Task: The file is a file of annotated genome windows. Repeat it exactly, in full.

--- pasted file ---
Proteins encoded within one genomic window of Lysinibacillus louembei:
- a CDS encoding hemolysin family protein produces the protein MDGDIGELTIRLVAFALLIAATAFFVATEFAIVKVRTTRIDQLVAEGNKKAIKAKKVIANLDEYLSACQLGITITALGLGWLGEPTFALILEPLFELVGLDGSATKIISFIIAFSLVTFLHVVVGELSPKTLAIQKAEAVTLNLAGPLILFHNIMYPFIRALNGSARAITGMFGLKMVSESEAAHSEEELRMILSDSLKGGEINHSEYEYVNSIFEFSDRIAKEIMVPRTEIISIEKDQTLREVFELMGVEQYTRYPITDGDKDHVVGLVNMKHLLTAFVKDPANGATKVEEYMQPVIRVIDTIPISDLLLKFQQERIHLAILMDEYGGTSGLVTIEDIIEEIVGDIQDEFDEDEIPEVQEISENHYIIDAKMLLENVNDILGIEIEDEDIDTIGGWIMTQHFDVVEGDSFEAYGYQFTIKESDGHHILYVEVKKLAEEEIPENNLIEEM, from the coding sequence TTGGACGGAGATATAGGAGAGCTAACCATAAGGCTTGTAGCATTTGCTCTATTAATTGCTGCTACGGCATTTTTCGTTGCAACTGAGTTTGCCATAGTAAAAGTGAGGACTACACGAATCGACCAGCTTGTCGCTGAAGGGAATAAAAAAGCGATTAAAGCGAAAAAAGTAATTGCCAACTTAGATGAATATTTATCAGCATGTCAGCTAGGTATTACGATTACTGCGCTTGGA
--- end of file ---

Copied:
Proteins encoded within one genomic window of Lysinibacillus louembei:
- a CDS encoding hemolysin family protein produces the protein MDGDIGELTIRLVAFALLIAATAFFVATEFAIVKVRTTRIDQLVAEGNKKAIKAKKVIANLDEYLSACQLGITITALGLGWLGEPTFALILEPLFELVGLDGSATKIISFIIAFSLVTFLHVVVGELSPKTLAIQKAEAVTLNLAGPLILFHNIMYPFIRALNGSARAITGMFGLKMVSESEAAHSEEELRMILSDSLKGGEINHSEYEYVNSIFEFSDRIAKEIMVPRTEIISIEKDQTLREVFELMGVEQYTRYPITDGDKDHVVGLVNMKHLLTAFVKDPANGATKVEEYMQPVIRVIDTIPISDLLLKFQQERIHLAILMDEYGGTSGLVTIEDIIEEIVGDIQDEFDEDEIPEVQEISENHYIIDAKMLLENVNDILGIEIEDEDIDTIGGWIMTQHFDVVEGDSFEAYGYQFTIKESDGHHILYVEVKKLAEEEIPENNLIEEM, from the coding sequence TTGGACGGAGATATAGGAGAGCTAACCATAAGGCTTGTAGCATTTGCTCTATTAATTGCTGCTACGGCATTTTTCGTTGCAACTGAGTTTGCCATAGTAAAAGTGAGGACTACACGAATCGACCAGCTTGTCGCTGAAGGGAATAAAAAAGCGATTAAAGCGAAAAAAGTAATTGCCAACTTAGATGAATATTTATCAGCATGTCAGCTAGGTATTACGATTACTGCGCTTGGA